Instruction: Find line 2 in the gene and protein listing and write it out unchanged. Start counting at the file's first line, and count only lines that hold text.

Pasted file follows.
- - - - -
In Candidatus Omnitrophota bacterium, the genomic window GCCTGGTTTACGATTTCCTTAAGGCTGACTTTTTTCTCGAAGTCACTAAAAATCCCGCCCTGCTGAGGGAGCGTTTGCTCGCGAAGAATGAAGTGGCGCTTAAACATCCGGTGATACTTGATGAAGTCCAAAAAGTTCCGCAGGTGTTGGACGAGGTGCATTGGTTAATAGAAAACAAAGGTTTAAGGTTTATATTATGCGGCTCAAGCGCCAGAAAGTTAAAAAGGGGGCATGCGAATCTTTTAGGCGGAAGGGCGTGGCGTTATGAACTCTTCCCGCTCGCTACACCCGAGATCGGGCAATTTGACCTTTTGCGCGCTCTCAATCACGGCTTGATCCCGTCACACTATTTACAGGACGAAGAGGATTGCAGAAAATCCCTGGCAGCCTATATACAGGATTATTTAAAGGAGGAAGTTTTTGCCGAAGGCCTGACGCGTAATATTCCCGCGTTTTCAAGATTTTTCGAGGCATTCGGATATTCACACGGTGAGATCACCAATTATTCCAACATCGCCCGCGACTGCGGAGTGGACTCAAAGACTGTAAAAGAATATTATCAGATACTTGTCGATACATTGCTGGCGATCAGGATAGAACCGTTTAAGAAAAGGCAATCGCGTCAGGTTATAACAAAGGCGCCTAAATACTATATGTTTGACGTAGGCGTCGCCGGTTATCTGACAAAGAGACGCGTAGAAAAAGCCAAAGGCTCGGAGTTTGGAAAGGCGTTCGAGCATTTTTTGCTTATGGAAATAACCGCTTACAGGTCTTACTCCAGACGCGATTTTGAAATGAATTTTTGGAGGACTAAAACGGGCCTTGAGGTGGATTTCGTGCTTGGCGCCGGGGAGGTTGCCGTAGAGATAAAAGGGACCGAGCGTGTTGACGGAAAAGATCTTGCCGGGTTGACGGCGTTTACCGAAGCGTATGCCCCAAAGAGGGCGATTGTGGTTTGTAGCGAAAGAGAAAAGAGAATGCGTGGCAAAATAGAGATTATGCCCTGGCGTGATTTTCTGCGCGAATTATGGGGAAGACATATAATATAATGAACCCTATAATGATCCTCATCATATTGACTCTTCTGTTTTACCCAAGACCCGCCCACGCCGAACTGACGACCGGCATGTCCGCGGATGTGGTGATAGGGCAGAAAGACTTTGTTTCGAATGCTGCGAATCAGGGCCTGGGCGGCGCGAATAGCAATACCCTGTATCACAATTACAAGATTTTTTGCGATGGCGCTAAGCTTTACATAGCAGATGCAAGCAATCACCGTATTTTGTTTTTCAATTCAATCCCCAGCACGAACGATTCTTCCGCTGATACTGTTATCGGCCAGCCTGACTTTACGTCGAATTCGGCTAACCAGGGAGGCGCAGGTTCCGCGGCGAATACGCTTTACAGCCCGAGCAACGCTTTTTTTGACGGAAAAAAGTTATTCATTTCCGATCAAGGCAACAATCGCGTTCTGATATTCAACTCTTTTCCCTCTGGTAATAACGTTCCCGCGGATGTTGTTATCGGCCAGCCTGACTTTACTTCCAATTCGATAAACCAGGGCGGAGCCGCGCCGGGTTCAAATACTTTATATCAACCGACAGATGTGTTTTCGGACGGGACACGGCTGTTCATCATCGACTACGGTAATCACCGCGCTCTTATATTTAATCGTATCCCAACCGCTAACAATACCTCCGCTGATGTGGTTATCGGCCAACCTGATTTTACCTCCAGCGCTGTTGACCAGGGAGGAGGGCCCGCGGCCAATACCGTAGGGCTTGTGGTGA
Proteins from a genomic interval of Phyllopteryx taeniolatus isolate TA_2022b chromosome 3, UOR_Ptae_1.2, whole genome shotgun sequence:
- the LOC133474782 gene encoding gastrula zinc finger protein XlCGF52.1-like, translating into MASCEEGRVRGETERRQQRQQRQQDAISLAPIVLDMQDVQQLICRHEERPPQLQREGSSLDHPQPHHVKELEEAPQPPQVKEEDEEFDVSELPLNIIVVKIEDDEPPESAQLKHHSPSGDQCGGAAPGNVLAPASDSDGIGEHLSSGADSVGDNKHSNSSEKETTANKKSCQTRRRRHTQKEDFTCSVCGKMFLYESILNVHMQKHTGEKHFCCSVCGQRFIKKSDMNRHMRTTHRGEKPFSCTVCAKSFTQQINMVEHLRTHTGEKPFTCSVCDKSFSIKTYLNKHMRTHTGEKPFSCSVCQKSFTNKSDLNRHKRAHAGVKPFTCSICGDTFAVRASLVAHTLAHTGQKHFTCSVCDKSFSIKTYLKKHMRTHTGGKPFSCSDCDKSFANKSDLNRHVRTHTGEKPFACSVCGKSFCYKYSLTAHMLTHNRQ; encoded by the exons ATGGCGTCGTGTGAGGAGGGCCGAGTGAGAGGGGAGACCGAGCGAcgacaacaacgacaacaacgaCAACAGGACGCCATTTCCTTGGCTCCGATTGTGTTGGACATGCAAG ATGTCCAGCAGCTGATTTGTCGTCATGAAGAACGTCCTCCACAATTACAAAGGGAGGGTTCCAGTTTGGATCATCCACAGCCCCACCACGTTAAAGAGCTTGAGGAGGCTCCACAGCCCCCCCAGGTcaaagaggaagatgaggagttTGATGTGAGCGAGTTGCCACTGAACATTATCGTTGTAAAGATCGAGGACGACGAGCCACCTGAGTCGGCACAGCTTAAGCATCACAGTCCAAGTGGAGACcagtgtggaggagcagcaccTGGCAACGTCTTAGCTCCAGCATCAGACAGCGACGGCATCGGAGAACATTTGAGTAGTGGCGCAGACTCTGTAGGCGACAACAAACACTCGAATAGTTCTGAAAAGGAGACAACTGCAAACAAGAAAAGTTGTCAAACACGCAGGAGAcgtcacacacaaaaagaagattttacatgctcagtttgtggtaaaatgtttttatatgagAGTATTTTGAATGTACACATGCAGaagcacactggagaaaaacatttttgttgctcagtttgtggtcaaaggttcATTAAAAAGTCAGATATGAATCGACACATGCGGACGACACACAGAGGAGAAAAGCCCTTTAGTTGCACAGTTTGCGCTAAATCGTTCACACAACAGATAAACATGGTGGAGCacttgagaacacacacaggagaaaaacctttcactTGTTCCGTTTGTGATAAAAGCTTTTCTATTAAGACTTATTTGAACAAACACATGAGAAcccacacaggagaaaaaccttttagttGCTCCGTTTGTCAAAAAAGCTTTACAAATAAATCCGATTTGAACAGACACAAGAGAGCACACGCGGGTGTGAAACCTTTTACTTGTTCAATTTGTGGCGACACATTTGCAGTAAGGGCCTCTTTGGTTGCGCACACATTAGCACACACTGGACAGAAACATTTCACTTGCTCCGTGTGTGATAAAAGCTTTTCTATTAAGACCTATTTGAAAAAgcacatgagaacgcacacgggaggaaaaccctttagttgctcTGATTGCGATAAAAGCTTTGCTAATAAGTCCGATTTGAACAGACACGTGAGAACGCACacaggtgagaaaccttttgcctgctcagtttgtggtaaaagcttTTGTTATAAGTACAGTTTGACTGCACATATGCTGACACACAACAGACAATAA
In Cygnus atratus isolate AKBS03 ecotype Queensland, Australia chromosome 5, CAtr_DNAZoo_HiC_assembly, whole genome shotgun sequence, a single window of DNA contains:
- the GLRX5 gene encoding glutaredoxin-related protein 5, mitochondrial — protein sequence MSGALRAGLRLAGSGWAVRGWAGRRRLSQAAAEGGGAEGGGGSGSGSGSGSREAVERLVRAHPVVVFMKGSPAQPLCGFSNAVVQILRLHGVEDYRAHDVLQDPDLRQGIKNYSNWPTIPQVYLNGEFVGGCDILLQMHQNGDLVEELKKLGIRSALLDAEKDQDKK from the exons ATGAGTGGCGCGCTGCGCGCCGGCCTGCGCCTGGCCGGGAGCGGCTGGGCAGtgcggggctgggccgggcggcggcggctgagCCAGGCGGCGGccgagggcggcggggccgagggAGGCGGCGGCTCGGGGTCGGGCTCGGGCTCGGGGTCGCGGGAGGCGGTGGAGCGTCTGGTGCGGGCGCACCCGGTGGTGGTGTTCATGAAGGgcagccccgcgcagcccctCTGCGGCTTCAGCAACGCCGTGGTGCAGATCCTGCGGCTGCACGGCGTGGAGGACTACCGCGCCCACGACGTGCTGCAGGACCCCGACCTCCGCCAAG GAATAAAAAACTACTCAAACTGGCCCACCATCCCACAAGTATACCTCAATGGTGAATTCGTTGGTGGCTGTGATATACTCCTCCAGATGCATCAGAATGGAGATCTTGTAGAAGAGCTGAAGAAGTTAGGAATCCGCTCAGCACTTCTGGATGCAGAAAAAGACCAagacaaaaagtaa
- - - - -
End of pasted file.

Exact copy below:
Proteins from a genomic interval of Phyllopteryx taeniolatus isolate TA_2022b chromosome 3, UOR_Ptae_1.2, whole genome shotgun sequence: